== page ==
I do wonder if there are other activities that boys can do with a role model which are equally as beneficial as sports and trades; I did find Sax’s recommendations of activities to be “typically masculine.” I wonder – could motivation stem from boys doing activities because that simply require strength and heavy activity because they are hard but help you feel proud in the end? Or is motivation linked more closely to what we think of as masculine in our culture?

The final thought that this brought about was the discussion of trades. Throughout my life I have wondered about the state of our trades in our country. I have relatives and an in-law who were or are in the trades. Sax poses that the trades have many jobs that go unfilled because boys are not being trained with male role models to be able to do physical work. Personally I think his observation has a ring of truth but is not well informed.

I think Sax has a point in that today’s youth has a hard time with the physical demand of the trades because they come from a less physically demanding environment. However, knowing tradesmen throughout my life, they have put so much of their body into their work that they have physical problems from it relatively early in life (i.e. their 50s.) The trades are hard on tradesmen’s bodies and tradesmen should to be compensated for that.

Sax also poses that the jobs in the trades are high paying jobs and boys are not taking these jobs because they do not want to work that hard. From what I’ve seen these jobs are well paying…and they aren’t.

First of all, I am considering “well paid” in my own experience. For me “well paid” when you are young (25 years old) is around 40K. Well paid at the height of your career (40-50 years old) is around 80K – 100K. I think the jobs in the trades pay well when you are starting your career (40K? 50K?) But unless you start your own business, the growth to 80-100K is not there. I have not heard of a plumber making 100K a year unless he/she owned the business. And most of the trades businesses are small businesses. Most of these businesses cannot afford the benefits that you see in other professions such as the same level of vacation time, health benefits and retirement benefits. In addition, many trades require the tradesman to own their own tools, which also cost thousands of dollars, an extra expense they must cover.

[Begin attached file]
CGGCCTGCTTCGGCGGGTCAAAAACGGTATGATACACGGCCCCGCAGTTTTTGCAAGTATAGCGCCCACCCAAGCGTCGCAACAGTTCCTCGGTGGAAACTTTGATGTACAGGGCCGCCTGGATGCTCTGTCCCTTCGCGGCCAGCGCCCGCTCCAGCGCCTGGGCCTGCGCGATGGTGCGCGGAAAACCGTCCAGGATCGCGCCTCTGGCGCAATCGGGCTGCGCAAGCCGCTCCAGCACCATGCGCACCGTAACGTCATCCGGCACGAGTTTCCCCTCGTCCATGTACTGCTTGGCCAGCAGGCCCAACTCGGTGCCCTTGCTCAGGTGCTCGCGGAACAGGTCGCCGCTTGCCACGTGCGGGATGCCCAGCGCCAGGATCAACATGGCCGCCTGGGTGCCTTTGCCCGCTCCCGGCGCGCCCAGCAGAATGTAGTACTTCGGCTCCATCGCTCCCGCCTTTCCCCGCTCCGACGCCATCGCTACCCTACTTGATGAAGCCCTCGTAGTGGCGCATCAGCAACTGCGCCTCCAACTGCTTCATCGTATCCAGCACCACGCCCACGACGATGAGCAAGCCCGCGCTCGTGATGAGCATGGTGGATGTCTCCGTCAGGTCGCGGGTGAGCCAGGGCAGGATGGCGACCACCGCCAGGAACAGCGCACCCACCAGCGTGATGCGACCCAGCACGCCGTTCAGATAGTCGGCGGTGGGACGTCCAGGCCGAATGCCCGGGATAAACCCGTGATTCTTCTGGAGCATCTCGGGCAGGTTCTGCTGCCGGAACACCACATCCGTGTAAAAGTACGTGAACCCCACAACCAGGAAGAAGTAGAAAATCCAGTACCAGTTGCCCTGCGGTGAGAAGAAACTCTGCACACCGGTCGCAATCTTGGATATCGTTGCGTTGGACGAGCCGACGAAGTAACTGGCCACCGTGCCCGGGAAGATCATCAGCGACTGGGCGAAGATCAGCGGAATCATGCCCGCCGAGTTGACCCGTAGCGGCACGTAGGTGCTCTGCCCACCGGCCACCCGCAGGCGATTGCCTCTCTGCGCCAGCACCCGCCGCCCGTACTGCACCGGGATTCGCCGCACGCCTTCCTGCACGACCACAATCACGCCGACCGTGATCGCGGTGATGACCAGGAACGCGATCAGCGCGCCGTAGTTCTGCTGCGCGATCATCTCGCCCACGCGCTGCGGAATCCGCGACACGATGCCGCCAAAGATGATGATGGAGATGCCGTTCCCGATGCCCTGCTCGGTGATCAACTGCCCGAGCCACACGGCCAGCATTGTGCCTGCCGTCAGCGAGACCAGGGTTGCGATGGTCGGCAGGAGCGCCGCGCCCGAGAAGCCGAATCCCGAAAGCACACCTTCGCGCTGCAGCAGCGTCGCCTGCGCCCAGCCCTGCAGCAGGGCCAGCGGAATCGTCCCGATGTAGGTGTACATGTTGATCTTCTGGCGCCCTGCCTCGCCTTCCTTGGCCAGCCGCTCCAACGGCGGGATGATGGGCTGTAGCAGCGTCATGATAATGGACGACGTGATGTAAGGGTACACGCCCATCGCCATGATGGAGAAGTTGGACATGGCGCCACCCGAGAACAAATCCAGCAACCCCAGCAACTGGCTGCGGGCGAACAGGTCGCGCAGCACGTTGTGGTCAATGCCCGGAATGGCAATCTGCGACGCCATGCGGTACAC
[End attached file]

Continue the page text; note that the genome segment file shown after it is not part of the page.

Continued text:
Finally, these jobs are often technically challenging. The technology is always changing and tradesmen have to constantly be trained in the latest and greatest. So, tradesmen are doing more physical work than “white collar professionals” and they are doing just as much, if not more mental work. In short, the trades are really getting the short end of the deal when it comes to work in America. It isn’t fair.

If a kid is looking at how he will best be taken care of in the future as far as compensation for your body, pay and benefits, that kid is going to go with a “white collar” job if he or she can. The kid would choose this even if they are great with tools and love to build. The deck is stacked against the tradesmen these days, which is short sighted because 1) the trades can be very fulfilling work – you directly help people who appreciate a job well done 2) the trades cannot be easily outsourced – you aren’t going to employ someone from across the globe to fix your toilet, which brings money into your own community and 3) technology is only getting more complex and we need smart people who understand how things work to fix it.

Getting on my soapbox further, I genuinely hope that business owners, tradespeople, business school graduates, and economists start looking at this concern more closely and come up with solutions. No matter who we vote into office, we will still need someone to fix the garage door and that person needs to be just as well compensated as the engineer who specified the spring that broke.

Anyway, the book was a great read and it certainly sent me down quite the rabbit hole of interesting connections. I would greatly appreciate any further discussion about its ideas, especially about the trades. Maybe the outlook on trades is better than I am thinking – I just shared my indirect impressions.

About LornaGovier

Lorna Govier lives in Tucson, AZ.